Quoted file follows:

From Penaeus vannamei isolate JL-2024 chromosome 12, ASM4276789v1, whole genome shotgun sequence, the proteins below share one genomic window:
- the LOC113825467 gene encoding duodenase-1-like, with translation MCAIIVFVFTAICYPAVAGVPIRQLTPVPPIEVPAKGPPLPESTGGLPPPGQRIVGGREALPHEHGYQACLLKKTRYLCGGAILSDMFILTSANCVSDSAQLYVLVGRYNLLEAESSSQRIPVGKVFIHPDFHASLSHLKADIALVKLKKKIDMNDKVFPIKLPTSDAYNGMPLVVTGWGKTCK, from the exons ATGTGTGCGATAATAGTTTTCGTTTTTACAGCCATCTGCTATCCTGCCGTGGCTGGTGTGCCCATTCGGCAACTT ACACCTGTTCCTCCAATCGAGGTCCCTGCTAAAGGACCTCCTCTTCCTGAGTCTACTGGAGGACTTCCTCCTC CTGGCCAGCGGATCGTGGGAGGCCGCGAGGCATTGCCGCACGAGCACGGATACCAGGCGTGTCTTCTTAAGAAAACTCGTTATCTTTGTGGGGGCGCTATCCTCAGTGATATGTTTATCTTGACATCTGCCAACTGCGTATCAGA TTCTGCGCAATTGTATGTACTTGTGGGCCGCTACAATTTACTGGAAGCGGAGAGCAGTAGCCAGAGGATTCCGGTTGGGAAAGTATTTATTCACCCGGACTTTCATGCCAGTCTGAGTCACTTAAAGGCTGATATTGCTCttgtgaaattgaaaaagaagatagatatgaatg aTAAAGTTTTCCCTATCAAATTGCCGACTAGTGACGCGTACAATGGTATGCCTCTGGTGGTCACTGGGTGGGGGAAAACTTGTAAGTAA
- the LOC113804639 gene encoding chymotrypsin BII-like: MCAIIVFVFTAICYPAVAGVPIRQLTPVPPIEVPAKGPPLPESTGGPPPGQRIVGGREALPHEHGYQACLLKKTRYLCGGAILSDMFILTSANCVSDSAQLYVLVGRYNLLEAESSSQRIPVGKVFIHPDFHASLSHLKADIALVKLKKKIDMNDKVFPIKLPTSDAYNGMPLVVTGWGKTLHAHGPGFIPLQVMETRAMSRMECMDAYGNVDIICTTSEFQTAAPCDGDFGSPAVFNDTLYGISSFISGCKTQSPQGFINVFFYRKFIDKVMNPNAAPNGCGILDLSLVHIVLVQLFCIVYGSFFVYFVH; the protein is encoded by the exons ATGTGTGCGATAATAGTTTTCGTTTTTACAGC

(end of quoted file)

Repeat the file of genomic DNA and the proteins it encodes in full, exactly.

From Penaeus vannamei isolate JL-2024 chromosome 12, ASM4276789v1, whole genome shotgun sequence, the proteins below share one genomic window:
- the LOC113825467 gene encoding duodenase-1-like, with translation MCAIIVFVFTAICYPAVAGVPIRQLTPVPPIEVPAKGPPLPESTGGLPPPGQRIVGGREALPHEHGYQACLLKKTRYLCGGAILSDMFILTSANCVSDSAQLYVLVGRYNLLEAESSSQRIPVGKVFIHPDFHASLSHLKADIALVKLKKKIDMNDKVFPIKLPTSDAYNGMPLVVTGWGKTCK, from the exons ATGTGTGCGATAATAGTTTTCGTTTTTACAGCCATCTGCTATCCTGCCGTGGCTGGTGTGCCCATTCGGCAACTT ACACCTGTTCCTCCAATCGAGGTCCCTGCTAAAGGACCTCCTCTTCCTGAGTCTACTGGAGGACTTCCTCCTC CTGGCCAGCGGATCGTGGGAGGCCGCGAGGCATTGCCGCACGAGCACGGATACCAGGCGTGTCTTCTTAAGAAAACTCGTTATCTTTGTGGGGGCGCTATCCTCAGTGATATGTTTATCTTGACATCTGCCAACTGCGTATCAGA TTCTGCGCAATTGTATGTACTTGTGGGCCGCTACAATTTACTGGAAGCGGAGAGCAGTAGCCAGAGGATTCCGGTTGGGAAAGTATTTATTCACCCGGACTTTCATGCCAGTCTGAGTCACTTAAAGGCTGATATTGCTCttgtgaaattgaaaaagaagatagatatgaatg aTAAAGTTTTCCCTATCAAATTGCCGACTAGTGACGCGTACAATGGTATGCCTCTGGTGGTCACTGGGTGGGGGAAAACTTGTAAGTAA
- the LOC113804639 gene encoding chymotrypsin BII-like: MCAIIVFVFTAICYPAVAGVPIRQLTPVPPIEVPAKGPPLPESTGGPPPGQRIVGGREALPHEHGYQACLLKKTRYLCGGAILSDMFILTSANCVSDSAQLYVLVGRYNLLEAESSSQRIPVGKVFIHPDFHASLSHLKADIALVKLKKKIDMNDKVFPIKLPTSDAYNGMPLVVTGWGKTLHAHGPGFIPLQVMETRAMSRMECMDAYGNVDIICTTSEFQTAAPCDGDFGSPAVFNDTLYGISSFISGCKTQSPQGFINVFFYRKFIDKVMNPNAAPNGCGILDLSLVHIVLVQLFCIVYGSFFVYFVH; the protein is encoded by the exons ATGTGTGCGATAATAGTTTTCGTTTTTACAGC